In Maroney’s debut techno-thriller, a U.S. task force investigates a series of missing planes.
Maj. Megan Sloan of Air Force Intelligence manages the Drone Theory task force. Three planes have vanished in the last year, and the team theorizes that someone somehow hacked the aircrafts’ onboard computers. A few years back, the Iranian government recovered a lost American drone and sold the technology to other countries. Sloan was a part of the failed mission to retrieve the drone—a mission she only narrowly survived. She gets her chance to possibly end the hijackings when she receives a satellite phone call from Secret Service Agent Liam Donovan. He’s traveling with a nuclear-arms negotiating team, and someone has hacked the plane’s controls, redirecting it to Pyongyang. North Korean leader Choi Min-ho is probably responsible, but it may be someone wanting America to blame North Korea and retaliate, thereby starting World War III. In either case, Sloan and the task force set out to regain control of the plane as well as locate the remote hijacker to prevent a potential catastrophe. Maroney generates action with abundant dialogue; characters work under intense pressure and time constraints, and their rapid-fire communications require quick decisions and concise details. Friction among characters further bolsters the tension: Donovan, who’d had a previous relationship with Sloan, left her for dead during the botched mission, and a hacker working for Choi covertly tries aiding Americans. The story, inspired by the real-life disappearance of Malaysia Airlines Flight 370, is realistic—the task force doesn’t always save everyone. Regardless, Sloan is tenacious and coolly nonchalant: “I took a couple of rounds a few years ago. Messed some stuff up pretty bad. They patched me together. Said I was good to go.”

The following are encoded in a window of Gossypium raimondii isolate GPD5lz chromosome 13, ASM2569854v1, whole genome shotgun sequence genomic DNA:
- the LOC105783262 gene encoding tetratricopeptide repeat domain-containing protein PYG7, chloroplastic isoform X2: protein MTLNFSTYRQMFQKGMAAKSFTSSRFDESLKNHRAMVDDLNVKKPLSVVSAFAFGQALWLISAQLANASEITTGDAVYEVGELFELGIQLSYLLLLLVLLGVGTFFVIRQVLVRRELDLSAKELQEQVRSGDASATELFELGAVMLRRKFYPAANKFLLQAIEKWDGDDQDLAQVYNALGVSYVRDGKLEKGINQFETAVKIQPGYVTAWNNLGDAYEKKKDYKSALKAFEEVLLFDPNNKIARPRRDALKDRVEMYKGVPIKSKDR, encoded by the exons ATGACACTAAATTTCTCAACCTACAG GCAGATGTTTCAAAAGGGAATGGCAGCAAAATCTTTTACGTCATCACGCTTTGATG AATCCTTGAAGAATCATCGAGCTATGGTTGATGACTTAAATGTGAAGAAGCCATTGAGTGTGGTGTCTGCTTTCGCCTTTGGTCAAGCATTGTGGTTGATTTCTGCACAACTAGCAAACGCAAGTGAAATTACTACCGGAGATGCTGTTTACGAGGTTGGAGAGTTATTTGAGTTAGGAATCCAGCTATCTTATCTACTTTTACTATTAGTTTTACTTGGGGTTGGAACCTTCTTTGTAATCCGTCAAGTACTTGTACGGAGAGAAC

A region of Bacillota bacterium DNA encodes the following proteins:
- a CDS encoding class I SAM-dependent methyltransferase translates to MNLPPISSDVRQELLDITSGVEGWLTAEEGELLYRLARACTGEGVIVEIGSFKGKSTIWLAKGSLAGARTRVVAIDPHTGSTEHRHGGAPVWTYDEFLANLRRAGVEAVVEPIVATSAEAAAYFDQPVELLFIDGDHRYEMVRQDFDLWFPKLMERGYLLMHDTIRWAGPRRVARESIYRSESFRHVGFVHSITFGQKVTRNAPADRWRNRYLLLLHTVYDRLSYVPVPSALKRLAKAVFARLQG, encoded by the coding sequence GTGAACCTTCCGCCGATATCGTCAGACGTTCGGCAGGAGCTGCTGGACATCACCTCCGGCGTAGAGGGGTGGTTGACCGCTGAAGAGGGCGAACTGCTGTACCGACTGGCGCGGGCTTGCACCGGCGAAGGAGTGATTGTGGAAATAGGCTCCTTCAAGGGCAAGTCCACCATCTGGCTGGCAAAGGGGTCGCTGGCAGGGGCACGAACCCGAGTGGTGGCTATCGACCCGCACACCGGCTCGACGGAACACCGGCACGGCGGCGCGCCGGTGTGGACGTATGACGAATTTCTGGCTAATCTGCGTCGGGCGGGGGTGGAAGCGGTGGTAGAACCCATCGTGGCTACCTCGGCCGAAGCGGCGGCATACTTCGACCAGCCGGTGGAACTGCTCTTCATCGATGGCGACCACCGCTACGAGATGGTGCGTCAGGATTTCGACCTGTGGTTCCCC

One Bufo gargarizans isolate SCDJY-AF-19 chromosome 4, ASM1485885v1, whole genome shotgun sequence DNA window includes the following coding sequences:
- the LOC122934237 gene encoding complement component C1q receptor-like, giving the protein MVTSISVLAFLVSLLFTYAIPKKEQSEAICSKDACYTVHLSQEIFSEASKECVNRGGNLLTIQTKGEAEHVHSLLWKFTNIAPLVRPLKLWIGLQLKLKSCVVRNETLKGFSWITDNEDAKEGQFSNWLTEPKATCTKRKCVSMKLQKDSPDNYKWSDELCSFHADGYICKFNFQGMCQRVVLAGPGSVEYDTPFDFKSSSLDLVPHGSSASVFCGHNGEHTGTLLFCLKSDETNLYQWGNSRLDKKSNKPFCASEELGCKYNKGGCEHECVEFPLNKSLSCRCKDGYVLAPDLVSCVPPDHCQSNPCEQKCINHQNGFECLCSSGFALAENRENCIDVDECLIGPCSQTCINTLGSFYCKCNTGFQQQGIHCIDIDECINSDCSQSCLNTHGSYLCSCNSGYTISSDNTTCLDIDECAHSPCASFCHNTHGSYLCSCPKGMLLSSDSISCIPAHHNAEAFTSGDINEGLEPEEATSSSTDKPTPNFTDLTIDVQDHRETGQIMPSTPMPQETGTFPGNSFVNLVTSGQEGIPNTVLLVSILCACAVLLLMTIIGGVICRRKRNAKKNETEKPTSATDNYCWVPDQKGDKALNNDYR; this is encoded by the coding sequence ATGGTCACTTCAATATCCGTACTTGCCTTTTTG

A rugged, indelible heroine headlines a riveting tale.